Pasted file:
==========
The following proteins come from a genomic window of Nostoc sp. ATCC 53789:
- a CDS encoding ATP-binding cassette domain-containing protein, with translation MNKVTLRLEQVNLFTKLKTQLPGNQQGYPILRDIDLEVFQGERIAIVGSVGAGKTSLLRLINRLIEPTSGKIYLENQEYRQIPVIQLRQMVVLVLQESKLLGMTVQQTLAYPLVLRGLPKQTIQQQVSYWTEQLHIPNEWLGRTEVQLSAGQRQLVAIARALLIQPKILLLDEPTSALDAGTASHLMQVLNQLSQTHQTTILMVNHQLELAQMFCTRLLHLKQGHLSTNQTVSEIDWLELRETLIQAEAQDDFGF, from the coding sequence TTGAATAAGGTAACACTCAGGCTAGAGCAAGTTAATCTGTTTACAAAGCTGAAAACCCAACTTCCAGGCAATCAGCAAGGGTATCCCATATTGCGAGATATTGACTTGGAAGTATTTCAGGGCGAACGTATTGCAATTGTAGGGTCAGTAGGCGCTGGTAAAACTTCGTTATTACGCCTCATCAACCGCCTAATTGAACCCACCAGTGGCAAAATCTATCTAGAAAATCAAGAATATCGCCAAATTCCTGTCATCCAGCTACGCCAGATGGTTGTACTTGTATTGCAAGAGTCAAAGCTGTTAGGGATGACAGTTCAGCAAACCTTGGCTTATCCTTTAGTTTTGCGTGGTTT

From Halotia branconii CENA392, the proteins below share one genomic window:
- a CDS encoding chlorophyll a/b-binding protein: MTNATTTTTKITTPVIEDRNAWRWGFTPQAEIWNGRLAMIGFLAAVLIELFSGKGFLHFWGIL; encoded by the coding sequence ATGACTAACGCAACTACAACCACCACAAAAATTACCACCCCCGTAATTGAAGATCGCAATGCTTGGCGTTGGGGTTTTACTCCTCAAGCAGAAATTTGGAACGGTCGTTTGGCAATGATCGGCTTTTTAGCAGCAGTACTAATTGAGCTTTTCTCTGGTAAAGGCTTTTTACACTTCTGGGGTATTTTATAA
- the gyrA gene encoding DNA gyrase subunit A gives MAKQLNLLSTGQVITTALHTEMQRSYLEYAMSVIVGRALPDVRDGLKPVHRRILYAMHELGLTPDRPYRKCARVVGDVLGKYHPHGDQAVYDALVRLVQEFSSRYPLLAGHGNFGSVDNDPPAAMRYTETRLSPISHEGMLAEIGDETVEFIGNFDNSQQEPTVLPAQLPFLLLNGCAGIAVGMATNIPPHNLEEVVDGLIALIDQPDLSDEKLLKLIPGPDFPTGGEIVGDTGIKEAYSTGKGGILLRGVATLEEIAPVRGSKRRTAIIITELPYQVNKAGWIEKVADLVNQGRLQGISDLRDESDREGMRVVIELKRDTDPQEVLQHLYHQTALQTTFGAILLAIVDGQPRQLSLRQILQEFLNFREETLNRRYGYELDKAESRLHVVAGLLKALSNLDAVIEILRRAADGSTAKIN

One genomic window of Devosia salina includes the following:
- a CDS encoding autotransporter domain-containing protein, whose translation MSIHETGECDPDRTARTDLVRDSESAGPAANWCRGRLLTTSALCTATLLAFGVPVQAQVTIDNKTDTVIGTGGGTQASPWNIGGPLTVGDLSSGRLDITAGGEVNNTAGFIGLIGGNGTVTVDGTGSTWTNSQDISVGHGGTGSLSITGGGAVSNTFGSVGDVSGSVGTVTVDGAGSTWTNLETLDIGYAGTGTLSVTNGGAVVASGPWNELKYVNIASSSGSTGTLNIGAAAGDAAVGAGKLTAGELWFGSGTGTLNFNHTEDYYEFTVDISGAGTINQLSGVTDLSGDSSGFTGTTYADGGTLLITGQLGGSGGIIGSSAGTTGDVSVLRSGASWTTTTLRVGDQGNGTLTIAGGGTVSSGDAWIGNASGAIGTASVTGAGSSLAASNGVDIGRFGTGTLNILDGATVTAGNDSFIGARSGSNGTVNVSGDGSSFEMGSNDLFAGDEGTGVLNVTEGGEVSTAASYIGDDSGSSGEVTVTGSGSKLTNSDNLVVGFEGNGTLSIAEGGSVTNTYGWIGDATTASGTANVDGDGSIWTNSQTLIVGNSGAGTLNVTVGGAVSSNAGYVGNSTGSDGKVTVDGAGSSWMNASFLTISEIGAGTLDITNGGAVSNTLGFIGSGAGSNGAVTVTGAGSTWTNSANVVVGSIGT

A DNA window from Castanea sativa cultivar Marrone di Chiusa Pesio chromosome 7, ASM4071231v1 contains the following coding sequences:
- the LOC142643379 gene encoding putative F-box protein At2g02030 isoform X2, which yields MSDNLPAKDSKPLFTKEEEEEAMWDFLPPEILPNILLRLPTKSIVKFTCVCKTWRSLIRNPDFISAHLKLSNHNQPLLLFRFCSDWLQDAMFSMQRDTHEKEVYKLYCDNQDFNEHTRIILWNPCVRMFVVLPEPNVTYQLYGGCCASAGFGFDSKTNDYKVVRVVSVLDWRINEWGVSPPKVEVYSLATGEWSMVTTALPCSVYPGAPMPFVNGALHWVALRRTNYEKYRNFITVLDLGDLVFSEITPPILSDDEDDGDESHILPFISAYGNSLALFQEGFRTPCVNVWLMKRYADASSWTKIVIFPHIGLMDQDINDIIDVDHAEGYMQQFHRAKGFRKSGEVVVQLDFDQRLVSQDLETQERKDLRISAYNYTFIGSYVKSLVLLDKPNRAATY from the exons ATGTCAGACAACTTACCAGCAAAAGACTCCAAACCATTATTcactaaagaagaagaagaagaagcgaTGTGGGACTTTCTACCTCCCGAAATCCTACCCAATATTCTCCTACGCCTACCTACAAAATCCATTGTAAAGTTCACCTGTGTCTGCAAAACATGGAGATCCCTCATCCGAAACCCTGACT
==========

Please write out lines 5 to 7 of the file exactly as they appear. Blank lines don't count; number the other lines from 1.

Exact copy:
- the gyrA gene encoding DNA gyrase subunit A gives MAKQLNLLSTGQVITTALHTEMQRSYLEYAMSVIVGRALPDVRDGLKPVHRRILYAMHELGLTPDRPYRKCARVVGDVLGKYHPHGDQAVYDALVRLVQEFSSRYPLLAGHGNFGSVDNDPPAAMRYTETRLSPISHEGMLAEIGDETVEFIGNFDNSQQEPTVLPAQLPFLLLNGCAGIAVGMATNIPPHNLEEVVDGLIALIDQPDLSDEKLLKLIPGPDFPTGGEIVGDTGIKEAYSTGKGGILLRGVATLEEIAPVRGSKRRTAIIITELPYQVNKAGWIEKVADLVNQGRLQGISDLRDESDREGMRVVIELKRDTDPQEVLQHLYHQTALQTTFGAILLAIVDGQPRQLSLRQILQEFLNFREETLNRRYGYELDKAESRLHVVAGLLKALSNLDAVIEILRRAADGSTAKIN

One genomic window of Devosia salina includes the following:
- a CDS encoding autotransporter domain-containing protein, whose translation MSIHETGECDPDRTARTDLVRDSESAGPAANWCRGRLLTTSALCTATLLAFGVPVQAQVTIDNKTDTVIGTGGGTQASPWNIGGPLTVGDLSSGRLDITAGGEVNNTAGFIGLIGGNGTVTVDGTGSTWTNSQDISVGHGGTGSLSITGGGAVSNTFGSVGDVSGSVGTVTVDGAGSTWTNLETLDIGYAGTGTLSVTNGGAVVASGPWNELKYVNIASSSGSTGTLNIGAAAGDAAVGAGKLTAGELWFGSGTGTLNFNHTEDYYEFTVDISGAGTINQLSGVTDLSGDSSGFTGTTYADGGTLLITGQLGGSGGIIGSSAGTTGDVSVLRSGASWTTTTLRVGDQGNGTLTIAGGGTVSSGDAWIGNASGAIGTASVTGAGSSLAASNGVDIGRFGTGTLNILDGATVTAGNDSFIGARSGSNGTVNVSGDGSSFEMGSNDLFAGDEGTGVLNVTEGGEVSTAASYIGDDSGSSGEVTVTGSGSKLTNSDNLVVGFEGNGTLSIAEGGSVTNTYGWIGDATTASGTANVDGDGSIWTNSQTLIVGNSGAGTLNVTVGGAVSSNAGYVGNSTGSDGKVTVDGAGSSWMNASFLTISEIGAGTLDITNGGAVSNTLGFIGSGAGSNGAVTVTGAGSTWTNSANVVVGSIGT